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Original research
Optimizing endovascular stroke treatment: removing the microcatheter before clot retrieval with stent-retrievers increases aspiration flow
  1. Omid Nikoubashman1,2,
  2. Jan Patrick Alt1,
  3. Arash Nikoubashman3,
  4. Martin Büsen4,
  5. Sarah Heringer1,
  6. Carolin Brockmann1,
  7. Marc-Alexander Brockmann1,
  8. Marguerite Müller1,
  9. Arno Reich5,
  10. Martin Wiesmann1
  1. 1Department of Diagnostic and Interventional Neuroradiology, RWTH University Hospital Aachen, Aachen, Germany
  2. 2Department of Radiology, RWTH University Hospital Aachen, Aachen, Germany
  3. 3Institute of Physics, Johannes Gutenberg University Mainz, Mainz, Germany
  4. 4Institute of Applied Medical Engineering, RWTH University, Aachen, Germany
  5. 5Department of Neurology, RWTH University Hospital Aachen, Aachen, Germany
  1. Correspondence to Dr Omid Nikoubashman, Klinik für Neuroradiologie, Universitätsklinikum Aachen, Pauwelsstr 30, Aachen 52074, Germany; onikoubashman{at}


Background Flow control during endovascular stroke treatment with stent-retrievers is crucial for successful revascularization. The standard technique recommended by stent-retriever manufacturers implies obstruction of the respective access catheter by the microcatheter, through which the stent-retriever is delivered. This, in turn, results in reduced aspiration during thrombectomy. In order to maximize aspiration, we fully retract the microcatheter out of the access catheter before thrombectomy—an approach we term the ‘bare wire thrombectomy’ (BWT) technique. We verified the improved throughput with systematic in vitro studies and assessed the clinical effectiveness and safety of this method.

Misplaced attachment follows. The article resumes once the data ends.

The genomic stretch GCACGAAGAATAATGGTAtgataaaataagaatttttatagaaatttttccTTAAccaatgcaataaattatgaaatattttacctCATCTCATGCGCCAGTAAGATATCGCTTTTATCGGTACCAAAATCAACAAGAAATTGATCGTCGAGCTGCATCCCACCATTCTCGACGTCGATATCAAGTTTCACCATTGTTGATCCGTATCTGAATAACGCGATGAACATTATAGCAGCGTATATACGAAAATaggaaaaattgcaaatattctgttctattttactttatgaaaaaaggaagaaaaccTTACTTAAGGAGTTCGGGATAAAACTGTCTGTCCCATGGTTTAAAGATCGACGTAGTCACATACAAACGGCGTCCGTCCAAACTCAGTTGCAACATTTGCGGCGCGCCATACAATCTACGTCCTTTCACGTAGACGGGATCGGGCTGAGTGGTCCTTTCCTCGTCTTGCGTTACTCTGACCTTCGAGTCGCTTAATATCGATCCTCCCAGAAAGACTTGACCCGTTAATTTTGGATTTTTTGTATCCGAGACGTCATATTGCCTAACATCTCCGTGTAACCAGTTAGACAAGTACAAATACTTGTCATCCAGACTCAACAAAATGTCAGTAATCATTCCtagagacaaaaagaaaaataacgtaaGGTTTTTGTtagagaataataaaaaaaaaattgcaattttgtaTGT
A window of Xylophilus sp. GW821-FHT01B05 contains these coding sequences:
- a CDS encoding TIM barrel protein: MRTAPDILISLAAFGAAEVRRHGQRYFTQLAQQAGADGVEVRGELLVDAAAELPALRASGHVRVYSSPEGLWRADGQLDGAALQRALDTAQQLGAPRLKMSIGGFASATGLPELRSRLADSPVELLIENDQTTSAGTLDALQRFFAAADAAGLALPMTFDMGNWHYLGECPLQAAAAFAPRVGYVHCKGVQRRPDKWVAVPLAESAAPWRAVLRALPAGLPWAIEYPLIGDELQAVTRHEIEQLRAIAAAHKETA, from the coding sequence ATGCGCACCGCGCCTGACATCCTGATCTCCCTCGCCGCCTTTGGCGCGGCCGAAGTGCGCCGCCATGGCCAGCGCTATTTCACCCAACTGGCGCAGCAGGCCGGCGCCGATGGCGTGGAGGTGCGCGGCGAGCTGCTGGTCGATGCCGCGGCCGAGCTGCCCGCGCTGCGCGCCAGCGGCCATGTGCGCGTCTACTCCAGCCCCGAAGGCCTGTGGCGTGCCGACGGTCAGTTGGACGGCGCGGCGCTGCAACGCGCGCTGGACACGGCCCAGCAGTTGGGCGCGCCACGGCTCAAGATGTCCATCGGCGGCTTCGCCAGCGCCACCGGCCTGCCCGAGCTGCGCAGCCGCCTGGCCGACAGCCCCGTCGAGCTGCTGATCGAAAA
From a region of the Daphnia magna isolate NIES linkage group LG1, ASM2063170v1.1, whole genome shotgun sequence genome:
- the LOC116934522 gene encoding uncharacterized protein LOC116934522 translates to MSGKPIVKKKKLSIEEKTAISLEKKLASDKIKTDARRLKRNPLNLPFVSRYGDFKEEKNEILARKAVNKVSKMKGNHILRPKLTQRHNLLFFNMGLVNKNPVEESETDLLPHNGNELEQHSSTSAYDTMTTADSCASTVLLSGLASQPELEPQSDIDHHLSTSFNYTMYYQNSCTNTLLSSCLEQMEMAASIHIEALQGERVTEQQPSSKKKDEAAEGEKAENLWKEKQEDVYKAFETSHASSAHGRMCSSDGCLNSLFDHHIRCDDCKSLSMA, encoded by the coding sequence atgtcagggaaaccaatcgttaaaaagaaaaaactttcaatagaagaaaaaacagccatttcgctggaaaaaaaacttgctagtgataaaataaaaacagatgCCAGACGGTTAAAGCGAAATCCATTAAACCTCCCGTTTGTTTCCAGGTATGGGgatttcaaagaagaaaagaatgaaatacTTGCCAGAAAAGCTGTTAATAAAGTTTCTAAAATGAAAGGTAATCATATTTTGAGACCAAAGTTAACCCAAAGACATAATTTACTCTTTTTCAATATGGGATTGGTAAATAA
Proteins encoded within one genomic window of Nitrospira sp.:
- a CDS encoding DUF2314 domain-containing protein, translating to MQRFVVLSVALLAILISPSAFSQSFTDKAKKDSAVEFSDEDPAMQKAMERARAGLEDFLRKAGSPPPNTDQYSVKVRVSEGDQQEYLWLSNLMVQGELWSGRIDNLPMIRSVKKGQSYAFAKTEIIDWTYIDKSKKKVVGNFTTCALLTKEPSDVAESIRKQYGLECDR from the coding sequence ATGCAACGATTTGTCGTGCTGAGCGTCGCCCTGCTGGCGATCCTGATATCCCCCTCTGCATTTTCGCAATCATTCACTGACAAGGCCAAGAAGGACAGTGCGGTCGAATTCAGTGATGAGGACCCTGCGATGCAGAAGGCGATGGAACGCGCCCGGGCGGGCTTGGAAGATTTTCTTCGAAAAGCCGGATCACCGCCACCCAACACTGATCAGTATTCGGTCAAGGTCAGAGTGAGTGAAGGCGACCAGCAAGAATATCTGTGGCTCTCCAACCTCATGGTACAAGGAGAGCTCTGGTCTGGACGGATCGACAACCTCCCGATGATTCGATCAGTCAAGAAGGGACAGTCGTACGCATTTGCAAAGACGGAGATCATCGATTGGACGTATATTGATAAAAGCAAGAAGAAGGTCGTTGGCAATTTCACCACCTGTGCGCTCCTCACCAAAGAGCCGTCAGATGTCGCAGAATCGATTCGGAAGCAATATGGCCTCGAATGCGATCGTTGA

Methods We compared aspiration flow of water through various access catheters (5–8 F) with a Rebar microcatheter (0.18 inch and 0.27 inch) and a Trevo stent-retriever using the standard technique and the BWT technique in vitro. We also retrospectively analyzed 302 retrieval maneuvers in 117 patients who received endovascular treatment with a stent-retriever between February 2010 and April 2015.

Results In the in vitro experiment, removal of the microcatheter in all tested settings resulted in significantly increased aspiration flow through the access catheter (p<0.001). This effect was particularly pronounced in access catheters with a diameter of ≤7 F. In the clinical study, the revascularization rate (Thrombolysis In Cerebral Infarction ≥2b) was 91%. There were no complications associated with the BWT technique in 302 retrieval maneuvers.

Conclusions The BWT technique results in improved aspiration flow rates compared with the standard deployment technique. Our clinical data show that the BWT technique is effective and safe.

  • Stroke
  • Catheter
  • Balloon
  • Intervention
  • Stent

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